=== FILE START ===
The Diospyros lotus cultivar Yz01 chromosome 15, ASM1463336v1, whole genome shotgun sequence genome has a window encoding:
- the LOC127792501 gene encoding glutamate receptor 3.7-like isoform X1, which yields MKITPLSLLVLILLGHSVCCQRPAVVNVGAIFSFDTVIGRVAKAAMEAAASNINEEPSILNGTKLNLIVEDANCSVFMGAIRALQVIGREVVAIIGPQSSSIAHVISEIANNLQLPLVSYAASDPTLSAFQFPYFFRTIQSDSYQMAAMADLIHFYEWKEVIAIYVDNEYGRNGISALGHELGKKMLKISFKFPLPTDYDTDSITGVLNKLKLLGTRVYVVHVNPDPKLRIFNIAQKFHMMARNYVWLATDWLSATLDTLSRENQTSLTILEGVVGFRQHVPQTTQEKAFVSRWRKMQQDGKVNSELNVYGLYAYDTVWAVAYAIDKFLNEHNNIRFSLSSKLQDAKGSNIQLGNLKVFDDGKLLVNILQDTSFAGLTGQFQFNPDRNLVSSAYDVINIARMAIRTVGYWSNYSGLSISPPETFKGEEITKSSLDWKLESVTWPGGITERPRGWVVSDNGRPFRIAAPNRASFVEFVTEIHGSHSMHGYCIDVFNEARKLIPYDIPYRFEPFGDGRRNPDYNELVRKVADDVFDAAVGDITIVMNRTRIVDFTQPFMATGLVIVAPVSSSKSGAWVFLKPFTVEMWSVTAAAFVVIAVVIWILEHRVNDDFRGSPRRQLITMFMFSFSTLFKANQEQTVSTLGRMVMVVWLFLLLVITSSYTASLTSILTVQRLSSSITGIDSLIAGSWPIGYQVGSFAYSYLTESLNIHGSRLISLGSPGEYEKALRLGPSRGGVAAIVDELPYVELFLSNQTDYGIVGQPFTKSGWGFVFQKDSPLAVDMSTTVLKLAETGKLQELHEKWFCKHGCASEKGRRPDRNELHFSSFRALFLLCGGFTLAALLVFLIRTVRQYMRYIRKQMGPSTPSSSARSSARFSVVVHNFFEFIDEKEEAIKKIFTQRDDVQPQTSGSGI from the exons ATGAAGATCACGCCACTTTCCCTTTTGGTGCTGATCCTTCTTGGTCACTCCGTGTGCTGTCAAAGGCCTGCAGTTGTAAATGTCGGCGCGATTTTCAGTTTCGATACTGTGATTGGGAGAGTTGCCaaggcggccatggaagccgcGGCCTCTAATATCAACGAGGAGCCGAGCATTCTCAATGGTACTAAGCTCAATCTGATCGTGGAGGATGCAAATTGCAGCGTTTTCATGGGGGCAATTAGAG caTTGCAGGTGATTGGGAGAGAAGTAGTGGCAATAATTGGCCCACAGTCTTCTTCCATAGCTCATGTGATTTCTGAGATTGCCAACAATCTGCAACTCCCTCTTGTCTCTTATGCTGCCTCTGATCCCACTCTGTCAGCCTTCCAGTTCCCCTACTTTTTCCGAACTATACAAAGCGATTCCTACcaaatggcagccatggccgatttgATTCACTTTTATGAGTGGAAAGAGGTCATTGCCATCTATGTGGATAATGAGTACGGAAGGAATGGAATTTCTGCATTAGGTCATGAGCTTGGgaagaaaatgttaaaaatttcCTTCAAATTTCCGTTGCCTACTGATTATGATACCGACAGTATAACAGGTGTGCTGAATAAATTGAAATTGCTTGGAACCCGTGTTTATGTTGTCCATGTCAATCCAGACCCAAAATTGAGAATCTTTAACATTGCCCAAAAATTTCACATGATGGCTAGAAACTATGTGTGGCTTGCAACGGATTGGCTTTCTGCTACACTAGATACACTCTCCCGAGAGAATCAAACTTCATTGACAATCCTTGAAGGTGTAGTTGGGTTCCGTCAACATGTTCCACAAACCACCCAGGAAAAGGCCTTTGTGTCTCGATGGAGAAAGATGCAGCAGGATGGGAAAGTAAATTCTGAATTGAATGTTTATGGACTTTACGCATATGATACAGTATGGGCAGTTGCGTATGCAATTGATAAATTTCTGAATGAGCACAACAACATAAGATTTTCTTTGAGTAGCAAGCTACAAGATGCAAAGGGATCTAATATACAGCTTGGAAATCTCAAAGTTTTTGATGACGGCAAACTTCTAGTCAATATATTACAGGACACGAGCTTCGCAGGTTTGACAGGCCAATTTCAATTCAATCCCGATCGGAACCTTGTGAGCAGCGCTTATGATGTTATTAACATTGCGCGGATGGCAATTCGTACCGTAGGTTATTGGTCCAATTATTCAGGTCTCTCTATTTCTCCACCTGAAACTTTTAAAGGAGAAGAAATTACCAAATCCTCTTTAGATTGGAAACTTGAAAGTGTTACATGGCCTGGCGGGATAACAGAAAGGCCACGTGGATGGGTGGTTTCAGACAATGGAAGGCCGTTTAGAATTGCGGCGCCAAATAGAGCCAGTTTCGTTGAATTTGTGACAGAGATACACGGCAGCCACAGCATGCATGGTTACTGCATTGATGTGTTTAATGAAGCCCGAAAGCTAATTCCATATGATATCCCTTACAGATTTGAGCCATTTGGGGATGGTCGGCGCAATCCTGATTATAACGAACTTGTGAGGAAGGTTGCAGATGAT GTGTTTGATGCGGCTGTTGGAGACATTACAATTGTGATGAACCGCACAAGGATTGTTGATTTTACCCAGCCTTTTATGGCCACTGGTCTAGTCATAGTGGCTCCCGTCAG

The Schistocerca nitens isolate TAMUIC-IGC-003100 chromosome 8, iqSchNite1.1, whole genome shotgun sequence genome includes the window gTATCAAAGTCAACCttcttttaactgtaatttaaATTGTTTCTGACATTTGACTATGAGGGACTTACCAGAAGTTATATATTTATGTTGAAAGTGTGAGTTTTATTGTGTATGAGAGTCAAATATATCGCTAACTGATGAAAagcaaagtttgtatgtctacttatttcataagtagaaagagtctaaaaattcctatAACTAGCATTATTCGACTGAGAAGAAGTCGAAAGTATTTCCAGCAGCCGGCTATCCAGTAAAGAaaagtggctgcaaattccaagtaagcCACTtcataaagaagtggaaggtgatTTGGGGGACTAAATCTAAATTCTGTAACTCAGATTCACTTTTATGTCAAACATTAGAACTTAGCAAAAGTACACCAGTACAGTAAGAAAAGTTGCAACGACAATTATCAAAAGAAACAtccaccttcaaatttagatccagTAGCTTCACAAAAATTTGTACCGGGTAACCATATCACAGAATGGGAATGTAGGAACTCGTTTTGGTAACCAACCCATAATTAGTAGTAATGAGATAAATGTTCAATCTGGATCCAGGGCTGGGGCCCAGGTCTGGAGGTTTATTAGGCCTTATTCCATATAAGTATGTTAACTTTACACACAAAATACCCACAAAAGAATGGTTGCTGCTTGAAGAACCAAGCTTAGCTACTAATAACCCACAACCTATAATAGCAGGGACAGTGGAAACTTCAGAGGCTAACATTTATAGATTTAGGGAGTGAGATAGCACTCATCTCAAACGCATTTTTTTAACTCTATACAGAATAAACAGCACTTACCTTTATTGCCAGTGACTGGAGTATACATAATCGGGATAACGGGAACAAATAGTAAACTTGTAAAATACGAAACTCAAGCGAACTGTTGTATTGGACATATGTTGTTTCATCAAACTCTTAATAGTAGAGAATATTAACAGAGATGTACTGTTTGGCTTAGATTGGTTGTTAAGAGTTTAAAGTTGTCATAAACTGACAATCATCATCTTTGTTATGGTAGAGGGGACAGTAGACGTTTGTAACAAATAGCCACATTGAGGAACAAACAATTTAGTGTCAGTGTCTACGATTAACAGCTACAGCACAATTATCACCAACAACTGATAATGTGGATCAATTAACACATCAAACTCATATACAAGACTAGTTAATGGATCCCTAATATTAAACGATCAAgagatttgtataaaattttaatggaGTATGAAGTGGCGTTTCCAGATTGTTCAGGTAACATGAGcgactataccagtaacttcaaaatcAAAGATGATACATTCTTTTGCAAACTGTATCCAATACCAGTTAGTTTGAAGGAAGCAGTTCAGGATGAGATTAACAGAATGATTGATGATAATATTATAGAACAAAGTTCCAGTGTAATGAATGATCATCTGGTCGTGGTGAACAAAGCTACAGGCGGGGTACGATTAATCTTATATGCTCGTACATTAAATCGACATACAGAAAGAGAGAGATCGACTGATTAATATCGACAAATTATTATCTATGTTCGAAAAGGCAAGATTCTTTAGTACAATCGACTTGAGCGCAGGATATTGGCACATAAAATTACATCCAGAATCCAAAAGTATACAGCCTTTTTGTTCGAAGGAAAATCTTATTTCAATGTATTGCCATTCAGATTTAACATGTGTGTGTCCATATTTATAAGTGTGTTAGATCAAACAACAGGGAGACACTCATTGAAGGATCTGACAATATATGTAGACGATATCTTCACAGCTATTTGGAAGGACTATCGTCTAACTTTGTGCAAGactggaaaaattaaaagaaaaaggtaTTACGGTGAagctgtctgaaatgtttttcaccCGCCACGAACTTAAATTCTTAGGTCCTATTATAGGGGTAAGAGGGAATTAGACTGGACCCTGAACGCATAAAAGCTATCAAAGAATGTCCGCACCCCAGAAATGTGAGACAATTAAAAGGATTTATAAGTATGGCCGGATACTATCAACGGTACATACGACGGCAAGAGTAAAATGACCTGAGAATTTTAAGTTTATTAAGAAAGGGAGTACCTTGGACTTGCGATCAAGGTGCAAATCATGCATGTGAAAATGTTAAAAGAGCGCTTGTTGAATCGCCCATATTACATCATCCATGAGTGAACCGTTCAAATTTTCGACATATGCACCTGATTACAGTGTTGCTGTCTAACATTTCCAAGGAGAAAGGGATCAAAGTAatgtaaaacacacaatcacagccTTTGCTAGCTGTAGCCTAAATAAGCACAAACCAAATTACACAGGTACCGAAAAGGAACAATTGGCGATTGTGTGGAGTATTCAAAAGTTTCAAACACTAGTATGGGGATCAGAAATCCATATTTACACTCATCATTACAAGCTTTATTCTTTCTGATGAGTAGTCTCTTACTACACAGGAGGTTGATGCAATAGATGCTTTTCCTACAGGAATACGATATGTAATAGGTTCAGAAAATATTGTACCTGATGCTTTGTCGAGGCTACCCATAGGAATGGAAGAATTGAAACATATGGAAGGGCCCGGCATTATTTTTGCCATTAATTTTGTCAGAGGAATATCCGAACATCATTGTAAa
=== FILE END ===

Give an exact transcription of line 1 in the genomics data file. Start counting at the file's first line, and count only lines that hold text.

The Diospyros lotus cultivar Yz01 chromosome 15, ASM1463336v1, whole genome shotgun sequence genome has a window encoding: